Category Archives: Fish

Tuna Fish

Family: Scombridae
Subfamily: Scombrinae
Tribe: Thunnini
Kingdom: Animalia
Phylum: Chordata
Class: Actinopterygii
Order: Scombriformes

Habitat: Tuna fish are found in all sorts of habitats (places), including coastal estuaries, lakes, wetlands, rivers, mountain streams and even alpine tarns.

For both long- and shortfins, places to hide (cover) during daylight are very important – water weed, tree roots, undercut banks, and debris piles are all suitable types of cover. They are able to squeeze into very small spaces and dig down into the mud.

Description:
A tuna is a saltwater fish that belongs to the tribe Thunnini, a sub-grouping of the mackerel family (Scombridae). Thunnini comprises fifteen species across five genera, the sizes of which vary greatly, ranging from the bullet tuna (max. length: 50 cm (1.6 ft), weight: 1.8 kg (4 lb)) up to the Atlantic bluefin tuna (max. length: 4.6 m (15 ft), weight: 684 kg (1,508 lb)). The bluefin averages 2 m (6.6 ft), and is believed to live for up to 50 years.

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Tuna, Opah, mackerel sharks are the only species of fish that can maintain a body temperature higher than that of the surrounding water. An active and agile predator, the tuna has a sleek, streamlined body, and is among the fastest-swimming pelagic fish – the yellowfin tuna for example, is capable of speeds of up to 75 km/h (47 mph). Found in warm seas, it is extensively fished commercially, and is popular as a game fish. As a result of overfishing, stocks of some tuna species, such as the southern bluefin tuna, are close to extinction.

Nutritional Value of Tuna Fish:
The health benefits of tuna fish can be attributed to the impressive content of vitamins, minerals, and organic compounds found in this delicious fish. [1] These include antioxidants and protein, without much-saturated fat or sodium. It also has impressive levels of selenium, phosphorous, iron, magnesium, and potassium. In terms of vitamins, there is a wealth of vitamin B12 and niacin, as well as a good amount of vitamin B6 and riboflavin.

Health Benefits of Tuna Fish

Heart Health:
Perhaps the most common health benefit that is attributed to tuna fish is its significant impact on heart health.  In terms of reducing coronary heart diseases, tuna fish has high levels of omega-3 fatty acids, which help reduce omega-6 fatty acids and LDL or bad cholesterol in the arteries and blood vessels. Furthermore, it often replaces foods with high saturated fat content, further lowering the risk of heart diseases.

Blood Pressure:
The anti-inflammatory omega-3 fatty acids can help reduce blood pressure. [3] Potassium, found in tuna, is a vasodilator and is very good for lowering blood pressure. Reducing hypertension can significantly boost your health by lowering the strain on your cardiovascular system. This will help prevent heart attacks and strokes, as well as conditions like atherosclerosis.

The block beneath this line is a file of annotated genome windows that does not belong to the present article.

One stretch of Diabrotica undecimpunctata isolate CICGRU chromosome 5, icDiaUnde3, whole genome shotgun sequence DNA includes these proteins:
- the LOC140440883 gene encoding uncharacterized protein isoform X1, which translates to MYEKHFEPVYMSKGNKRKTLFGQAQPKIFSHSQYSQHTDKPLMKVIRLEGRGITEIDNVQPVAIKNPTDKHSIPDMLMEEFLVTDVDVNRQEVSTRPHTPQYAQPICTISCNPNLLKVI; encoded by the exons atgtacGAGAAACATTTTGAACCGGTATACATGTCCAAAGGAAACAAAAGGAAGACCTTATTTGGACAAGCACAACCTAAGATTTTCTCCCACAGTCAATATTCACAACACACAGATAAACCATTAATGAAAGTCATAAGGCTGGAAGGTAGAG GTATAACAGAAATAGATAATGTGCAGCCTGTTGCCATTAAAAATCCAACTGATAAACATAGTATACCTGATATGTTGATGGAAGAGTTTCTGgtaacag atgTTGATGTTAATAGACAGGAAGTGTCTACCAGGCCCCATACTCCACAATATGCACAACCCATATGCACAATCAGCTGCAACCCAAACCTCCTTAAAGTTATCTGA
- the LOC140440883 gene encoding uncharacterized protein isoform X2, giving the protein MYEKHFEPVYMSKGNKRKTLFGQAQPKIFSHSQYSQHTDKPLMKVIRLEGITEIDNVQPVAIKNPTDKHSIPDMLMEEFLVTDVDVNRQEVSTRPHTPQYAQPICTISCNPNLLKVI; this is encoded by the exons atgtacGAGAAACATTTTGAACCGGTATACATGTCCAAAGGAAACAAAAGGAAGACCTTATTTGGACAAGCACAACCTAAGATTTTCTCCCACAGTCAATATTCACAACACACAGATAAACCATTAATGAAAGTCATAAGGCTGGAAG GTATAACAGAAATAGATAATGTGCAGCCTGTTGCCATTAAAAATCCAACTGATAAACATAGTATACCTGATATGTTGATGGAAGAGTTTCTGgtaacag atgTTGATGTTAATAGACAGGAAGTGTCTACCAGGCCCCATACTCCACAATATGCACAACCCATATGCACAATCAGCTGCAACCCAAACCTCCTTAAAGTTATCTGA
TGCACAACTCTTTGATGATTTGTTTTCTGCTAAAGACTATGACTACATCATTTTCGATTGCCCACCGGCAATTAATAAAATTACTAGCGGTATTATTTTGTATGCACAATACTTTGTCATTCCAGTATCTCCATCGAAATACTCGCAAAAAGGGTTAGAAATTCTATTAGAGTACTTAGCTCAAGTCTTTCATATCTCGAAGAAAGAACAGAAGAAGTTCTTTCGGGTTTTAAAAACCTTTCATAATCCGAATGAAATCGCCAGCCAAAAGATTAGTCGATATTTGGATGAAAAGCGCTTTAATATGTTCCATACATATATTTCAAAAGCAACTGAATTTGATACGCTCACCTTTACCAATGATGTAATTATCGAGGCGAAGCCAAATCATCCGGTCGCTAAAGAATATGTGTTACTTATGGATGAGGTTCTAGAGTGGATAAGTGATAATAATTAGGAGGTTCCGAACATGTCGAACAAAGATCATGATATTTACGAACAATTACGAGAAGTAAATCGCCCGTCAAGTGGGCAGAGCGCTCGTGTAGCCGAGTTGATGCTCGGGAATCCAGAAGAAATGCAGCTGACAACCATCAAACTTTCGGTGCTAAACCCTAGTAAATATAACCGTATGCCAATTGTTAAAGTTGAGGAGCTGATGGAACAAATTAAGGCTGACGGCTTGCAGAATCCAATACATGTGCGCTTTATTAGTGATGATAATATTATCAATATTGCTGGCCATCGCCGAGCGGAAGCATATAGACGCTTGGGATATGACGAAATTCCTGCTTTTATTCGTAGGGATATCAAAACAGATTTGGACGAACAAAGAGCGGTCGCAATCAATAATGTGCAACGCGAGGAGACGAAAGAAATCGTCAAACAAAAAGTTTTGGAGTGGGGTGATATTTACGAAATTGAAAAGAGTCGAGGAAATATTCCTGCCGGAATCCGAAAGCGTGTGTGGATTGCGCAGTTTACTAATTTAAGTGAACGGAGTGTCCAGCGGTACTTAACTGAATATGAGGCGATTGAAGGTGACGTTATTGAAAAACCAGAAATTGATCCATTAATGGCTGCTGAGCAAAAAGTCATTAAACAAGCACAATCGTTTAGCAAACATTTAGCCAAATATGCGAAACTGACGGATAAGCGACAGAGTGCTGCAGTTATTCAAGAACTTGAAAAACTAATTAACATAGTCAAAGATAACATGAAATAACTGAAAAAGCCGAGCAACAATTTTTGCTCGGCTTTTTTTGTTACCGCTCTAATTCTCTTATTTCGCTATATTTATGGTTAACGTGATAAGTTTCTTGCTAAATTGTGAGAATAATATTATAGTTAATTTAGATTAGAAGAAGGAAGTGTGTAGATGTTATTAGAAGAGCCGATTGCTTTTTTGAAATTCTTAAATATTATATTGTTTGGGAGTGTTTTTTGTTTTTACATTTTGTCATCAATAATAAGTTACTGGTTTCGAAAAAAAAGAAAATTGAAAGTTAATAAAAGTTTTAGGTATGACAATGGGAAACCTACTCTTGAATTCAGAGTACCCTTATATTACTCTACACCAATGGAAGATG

Eye Care:
Tuna fish, being rich in omega-3 fatty acids, is a great option for preventing eye disorders like age-related macular degeneration. [4] This disease is the major reason behind the occurrence of blindness in the elderly people. The blindness is also caused due to diabetic complications and tuna can help in reducing the chances of diabetic retinopathy.

Growth and Development:
Tuna fish is packed with high levels of protein. [5] A single serving of only 165 grams (approximately 1 can of tuna fish) contains more than 80% of your daily protein requirement. Proteins are the building blocks of our body that guarantee growth, faster recovery from wounds and illnesses, improved muscle tone, and overall metabolic efficiency.

Weight Loss:
Tuna fish is low in calories and fat, yet loaded with beneficial nutrients like protein. The omega-3 fatty acids found in tuna stimulate a hormone called leptin, which balances the body’s food intake with the internal desire to eat more. [6] This can reduce overeating and make sure that your body is only consuming what it actually needs.

Boosted Immune System:
Tuna contains a good amount of vitamin C, zinc, and manganese, all of which are considered antioxidant in nature. Antioxidants are one of the body’s defense mechanisms against free radicals, the harmful by-products of cellular metabolism that cause cancer and other chronic diseases.  However, the real champion of tuna’s immune system-boosting potential is selenium. Tuna fish is rich in this mineral, giving nearly 200% of the daily requirement in a single serving. This makes the fish a very powerful antioxidant and immune-boosting food.

Energy Levels:
The B complex vitamins in tuna have been connected with a wide range of health aspects. [8] They are mainly involved in boosting the metabolism, increasing the efficiency of organs, protecting the skin, and increasing energy levels. By consuming tuna fish regularly, you can ensure that you are active, energetic, and healthy.

Blood Circulation:
Tuna is a rich source of iron, along with the B-complex vitamins that play an important role in red blood cell formation. [9] Without iron, people become anemic and their blood is unable to oxygenate the vital organs that need fresh oxygen to function efficiently.